A French Intelligence Agent becomes embroiled in the Cold War politics first with uncovering the events leading up to the 1962 Cuban Missile Crisis, and then back to France to break up an international Russian spy ring.
Professor Michael Armstrong is heading to Copenhagen, Denmark to attend a physics conference accompanied by his assistant and fiancée Sarah Sherman. Once arrived however, Michael informs her that he may be staying for awhile and she should return home. She follows him and realizes he's actually heading to East Germany, behind the Iron Curtain. She follows him there and is shocked when he announces that he's defecting to the East after the U.S. government cancelled his research project. In fact, Michael is there to obtain information from a renowned East German scientist. Once the information is obtained, he and Sarah now have to make their way back to the West.Written by
The handwriting Professor Armstrong gives to the radio operator aboard ship and the note that he later writes to his fiancée is not the same - both handwriting samples clearly do not match. See more »
Professor Karl Manfred:
Are they ever going to get the heating fixed?
They are working at it, Professor. Perhaps some of you scientists would like to give us a helping hand!
See more »
In the original version, various German dialogues are translated to English (i.e. at the airport). In the German version, these translations were removed. Additionally, letters written in English were replaced with letters written in German. See more »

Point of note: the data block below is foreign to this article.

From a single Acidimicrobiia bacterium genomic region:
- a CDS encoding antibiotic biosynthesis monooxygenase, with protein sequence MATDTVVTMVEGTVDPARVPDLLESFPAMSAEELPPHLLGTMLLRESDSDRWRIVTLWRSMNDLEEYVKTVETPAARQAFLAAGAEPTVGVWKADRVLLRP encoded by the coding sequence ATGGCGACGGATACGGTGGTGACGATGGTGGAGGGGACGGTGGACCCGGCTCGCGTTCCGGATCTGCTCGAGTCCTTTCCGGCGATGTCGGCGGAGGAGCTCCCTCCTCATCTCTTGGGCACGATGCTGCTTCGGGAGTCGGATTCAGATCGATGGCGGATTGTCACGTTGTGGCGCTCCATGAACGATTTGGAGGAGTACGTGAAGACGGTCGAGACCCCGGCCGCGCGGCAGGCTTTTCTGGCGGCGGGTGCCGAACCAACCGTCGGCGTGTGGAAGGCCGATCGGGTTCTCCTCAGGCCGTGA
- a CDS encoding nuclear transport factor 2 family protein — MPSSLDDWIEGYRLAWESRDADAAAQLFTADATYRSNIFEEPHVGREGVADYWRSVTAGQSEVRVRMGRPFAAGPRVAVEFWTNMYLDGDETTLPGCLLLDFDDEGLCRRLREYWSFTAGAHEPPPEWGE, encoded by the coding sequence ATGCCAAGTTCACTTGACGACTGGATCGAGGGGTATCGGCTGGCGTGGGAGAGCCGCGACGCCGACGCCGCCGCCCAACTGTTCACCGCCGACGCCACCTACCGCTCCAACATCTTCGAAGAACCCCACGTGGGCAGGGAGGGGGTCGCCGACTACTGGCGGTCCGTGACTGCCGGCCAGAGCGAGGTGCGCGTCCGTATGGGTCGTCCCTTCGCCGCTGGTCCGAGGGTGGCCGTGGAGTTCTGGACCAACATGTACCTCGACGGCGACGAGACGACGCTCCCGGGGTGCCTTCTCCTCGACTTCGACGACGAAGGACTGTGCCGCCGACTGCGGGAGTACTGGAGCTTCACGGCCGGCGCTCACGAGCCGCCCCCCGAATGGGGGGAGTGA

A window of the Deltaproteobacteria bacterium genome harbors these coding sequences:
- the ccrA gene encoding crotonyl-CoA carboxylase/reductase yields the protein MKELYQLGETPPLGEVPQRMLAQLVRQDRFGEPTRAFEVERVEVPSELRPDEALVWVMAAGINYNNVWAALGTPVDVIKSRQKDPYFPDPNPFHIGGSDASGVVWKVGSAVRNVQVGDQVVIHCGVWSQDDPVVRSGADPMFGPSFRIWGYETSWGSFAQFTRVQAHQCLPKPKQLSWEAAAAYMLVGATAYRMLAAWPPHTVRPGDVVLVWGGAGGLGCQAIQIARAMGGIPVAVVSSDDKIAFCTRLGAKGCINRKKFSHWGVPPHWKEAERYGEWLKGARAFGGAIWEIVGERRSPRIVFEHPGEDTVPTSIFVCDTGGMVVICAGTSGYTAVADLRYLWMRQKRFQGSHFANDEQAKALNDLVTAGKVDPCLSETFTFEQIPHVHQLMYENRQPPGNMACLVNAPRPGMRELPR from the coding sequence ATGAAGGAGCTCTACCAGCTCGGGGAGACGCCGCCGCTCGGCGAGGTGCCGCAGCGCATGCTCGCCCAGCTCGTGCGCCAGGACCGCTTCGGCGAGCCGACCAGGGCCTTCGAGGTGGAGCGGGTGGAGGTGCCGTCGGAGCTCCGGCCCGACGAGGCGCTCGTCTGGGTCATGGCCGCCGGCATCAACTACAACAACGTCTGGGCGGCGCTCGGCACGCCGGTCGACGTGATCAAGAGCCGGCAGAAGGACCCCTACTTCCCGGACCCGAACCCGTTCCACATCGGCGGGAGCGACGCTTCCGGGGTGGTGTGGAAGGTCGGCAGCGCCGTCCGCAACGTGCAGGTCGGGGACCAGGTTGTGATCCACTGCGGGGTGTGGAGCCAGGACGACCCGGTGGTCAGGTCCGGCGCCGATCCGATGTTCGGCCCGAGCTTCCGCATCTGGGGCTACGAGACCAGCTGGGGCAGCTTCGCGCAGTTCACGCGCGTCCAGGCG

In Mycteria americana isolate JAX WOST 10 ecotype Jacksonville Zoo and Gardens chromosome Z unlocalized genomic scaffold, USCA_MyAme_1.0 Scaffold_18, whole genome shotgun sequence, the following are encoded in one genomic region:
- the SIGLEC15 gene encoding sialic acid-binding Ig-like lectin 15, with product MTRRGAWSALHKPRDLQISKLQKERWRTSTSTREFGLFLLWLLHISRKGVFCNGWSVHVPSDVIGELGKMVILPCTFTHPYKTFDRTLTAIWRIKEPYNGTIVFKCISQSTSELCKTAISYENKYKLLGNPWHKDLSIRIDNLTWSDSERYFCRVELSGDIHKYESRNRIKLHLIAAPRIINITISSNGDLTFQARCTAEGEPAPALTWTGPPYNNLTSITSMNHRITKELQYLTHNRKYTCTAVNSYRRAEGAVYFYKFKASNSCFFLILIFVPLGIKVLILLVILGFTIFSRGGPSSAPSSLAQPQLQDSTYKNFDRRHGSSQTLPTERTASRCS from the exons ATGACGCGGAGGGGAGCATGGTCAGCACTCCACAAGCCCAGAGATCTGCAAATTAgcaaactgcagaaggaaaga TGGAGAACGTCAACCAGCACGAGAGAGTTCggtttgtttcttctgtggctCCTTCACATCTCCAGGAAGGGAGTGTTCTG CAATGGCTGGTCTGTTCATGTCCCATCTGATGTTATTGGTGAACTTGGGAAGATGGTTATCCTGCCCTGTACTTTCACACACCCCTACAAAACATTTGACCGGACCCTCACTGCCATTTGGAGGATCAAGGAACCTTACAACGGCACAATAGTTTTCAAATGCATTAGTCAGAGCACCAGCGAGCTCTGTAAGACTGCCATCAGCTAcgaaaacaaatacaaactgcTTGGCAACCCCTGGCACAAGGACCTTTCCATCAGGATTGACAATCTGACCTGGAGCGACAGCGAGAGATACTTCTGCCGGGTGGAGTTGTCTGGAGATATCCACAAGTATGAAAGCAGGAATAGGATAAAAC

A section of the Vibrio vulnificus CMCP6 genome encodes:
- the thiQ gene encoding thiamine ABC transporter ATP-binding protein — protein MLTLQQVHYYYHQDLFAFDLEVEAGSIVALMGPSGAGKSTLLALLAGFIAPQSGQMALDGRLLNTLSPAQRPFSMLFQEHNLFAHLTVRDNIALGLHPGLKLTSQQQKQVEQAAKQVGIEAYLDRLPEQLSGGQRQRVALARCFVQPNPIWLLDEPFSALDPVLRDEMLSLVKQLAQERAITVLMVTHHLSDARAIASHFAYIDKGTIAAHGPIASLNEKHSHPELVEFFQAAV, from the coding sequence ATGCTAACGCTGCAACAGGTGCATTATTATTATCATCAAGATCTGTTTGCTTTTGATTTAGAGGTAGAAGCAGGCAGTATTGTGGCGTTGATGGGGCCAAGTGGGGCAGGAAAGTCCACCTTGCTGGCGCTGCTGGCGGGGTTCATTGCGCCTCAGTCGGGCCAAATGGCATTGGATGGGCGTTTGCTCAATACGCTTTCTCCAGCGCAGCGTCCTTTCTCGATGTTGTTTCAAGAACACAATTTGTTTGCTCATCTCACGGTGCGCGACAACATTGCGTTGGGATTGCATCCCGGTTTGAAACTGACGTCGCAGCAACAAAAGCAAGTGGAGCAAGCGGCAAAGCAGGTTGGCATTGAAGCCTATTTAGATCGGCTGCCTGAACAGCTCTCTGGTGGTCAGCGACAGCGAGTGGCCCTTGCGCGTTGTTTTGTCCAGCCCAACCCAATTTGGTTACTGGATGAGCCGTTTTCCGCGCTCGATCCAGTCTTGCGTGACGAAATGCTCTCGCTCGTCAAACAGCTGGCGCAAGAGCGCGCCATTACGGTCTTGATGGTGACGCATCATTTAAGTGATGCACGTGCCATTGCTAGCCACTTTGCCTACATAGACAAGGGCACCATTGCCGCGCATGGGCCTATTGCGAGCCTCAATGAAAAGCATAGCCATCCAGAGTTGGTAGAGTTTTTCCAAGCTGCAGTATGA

Being a huge fan of Hitchcock, Julie Andrews, and Paul Newman, I should hate this movie because none of them were particularly fond of it. With that said, you know what's going to follow: I don't hate it. It's not my favorite movie, or the best work from any of those three great talents, but it's actually pretty good. I love how we find out things in this movie as Sarah (Julie's character) finds them out, particularly about the "real" reason Michael (Paul's character and Sarah's assistant/fiance) is in East Germany. It has all the suspense of Hitchcock's best films and even though you're pretty sure what's going to happen at the end, just knowing that Hitchcock directed it makes you question until the end. Could have gotten by just fine without Julie's bushy hairdo, but for a chance to gaze into Paul Newman's eyes I'll take what I must. The chemistry between the two stars isn't like hers with Christopher Plummer or his with Joanne Woodward, but it's not a total fizzle either. They're believably in love, and if they weren't, the movie wouldn't work since Sarah would have much less of a reason to care about what happens to Michael. That is the driving force of the movie, and it works. Again, not the best, but not the worst way to spend a few hours either.
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